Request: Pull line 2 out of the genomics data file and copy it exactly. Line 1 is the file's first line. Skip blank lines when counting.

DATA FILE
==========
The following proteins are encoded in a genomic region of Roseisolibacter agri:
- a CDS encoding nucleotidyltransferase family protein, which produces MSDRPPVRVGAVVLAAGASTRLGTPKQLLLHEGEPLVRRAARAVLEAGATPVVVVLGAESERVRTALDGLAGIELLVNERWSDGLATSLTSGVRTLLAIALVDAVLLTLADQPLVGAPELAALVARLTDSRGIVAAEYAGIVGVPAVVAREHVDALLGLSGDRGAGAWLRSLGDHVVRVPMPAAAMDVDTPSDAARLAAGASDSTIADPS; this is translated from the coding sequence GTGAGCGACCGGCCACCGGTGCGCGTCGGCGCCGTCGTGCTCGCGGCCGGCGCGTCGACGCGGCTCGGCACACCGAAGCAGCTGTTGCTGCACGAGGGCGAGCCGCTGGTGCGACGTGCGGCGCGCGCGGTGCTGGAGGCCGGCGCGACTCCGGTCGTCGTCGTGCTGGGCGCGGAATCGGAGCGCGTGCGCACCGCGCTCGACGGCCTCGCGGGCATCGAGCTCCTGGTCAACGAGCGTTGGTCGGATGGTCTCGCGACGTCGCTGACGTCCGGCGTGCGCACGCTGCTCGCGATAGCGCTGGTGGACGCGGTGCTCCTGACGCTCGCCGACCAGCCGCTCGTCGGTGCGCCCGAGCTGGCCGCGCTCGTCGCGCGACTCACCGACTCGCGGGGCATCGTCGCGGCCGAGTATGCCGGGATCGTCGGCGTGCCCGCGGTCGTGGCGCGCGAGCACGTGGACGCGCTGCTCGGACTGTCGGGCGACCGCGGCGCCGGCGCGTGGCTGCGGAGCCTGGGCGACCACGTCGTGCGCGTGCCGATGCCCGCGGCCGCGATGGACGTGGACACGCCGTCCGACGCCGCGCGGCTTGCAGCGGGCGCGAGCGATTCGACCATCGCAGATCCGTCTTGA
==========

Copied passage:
- a CDS encoding nucleotidyltransferase family protein, which produces MSDRPPVRVGAVVLAAGASTRLGTPKQLLLHEGEPLVRRAARAVLEAGATPVVVVLGAESERVRTALDGLAGIELLVNERWSDGLATSLTSGVRTLLAIALVDAVLLTLADQPLVGAPELAALVARLTDSRGIVAAEYAGIVGVPAVVAREHVDALLGLSGDRGAGAWLRSLGDHVVRVPMPAAAMDVDTPSDAARLAAGASDSTIADPS; this is translated from the coding sequence GTGAGCGACCGGCCACCGGTGCGCGTCGGCGCCGTCGTGCTCGCGGCCGGCGCGTCGACGCGGCTCGGCACACCGAAGCAGCTGTTGCTGCACGAGGGCGAGCCGCTGGTGCGACGTGCGGCGCGCGCGGTGCTGGAGGCCGGCGCGACTCCGGTCGTCGTCGTGCTGGGCGCGGAATCGGAGCGCGTGCGCACCGCGCTCGACGGCCTCGCGGGCATCGAGCTCCTGGTCAACGAGCGTTGGTCGGATGGTCTCGCGACGTCGCTGACGTCCGGCGTGCGCACGCTGCTCGCGATAGCGCTGGTGGACGCGGTGCTCCTGACGCTCGCCGACCAGCCGCTCGTCGGTGCGCCCGAGCTGGCCGCGCTCGTCGCGCGACTCACCGACTCGCGGGGCATCGTCGCGGCCGAGTATGCCGGGATCGTCGGCGTGCCCGCGGTCGTGGCGCGCGAGCACGTGGACGCGCTGCTCGGACTGTCGGGCGACCGCGGCGCCGGCGCGTGGCTGCGGAGCCTGGGCGACCACGTCGTGCGCGTGCCGATGCCCGCGGCCGCGATGGACGTGGACACGCCGTCCGACGCCGCGCGGCTTGCAGCGGGCGCGAGCGATTCGACCATCGCAGATCCGTCTTGA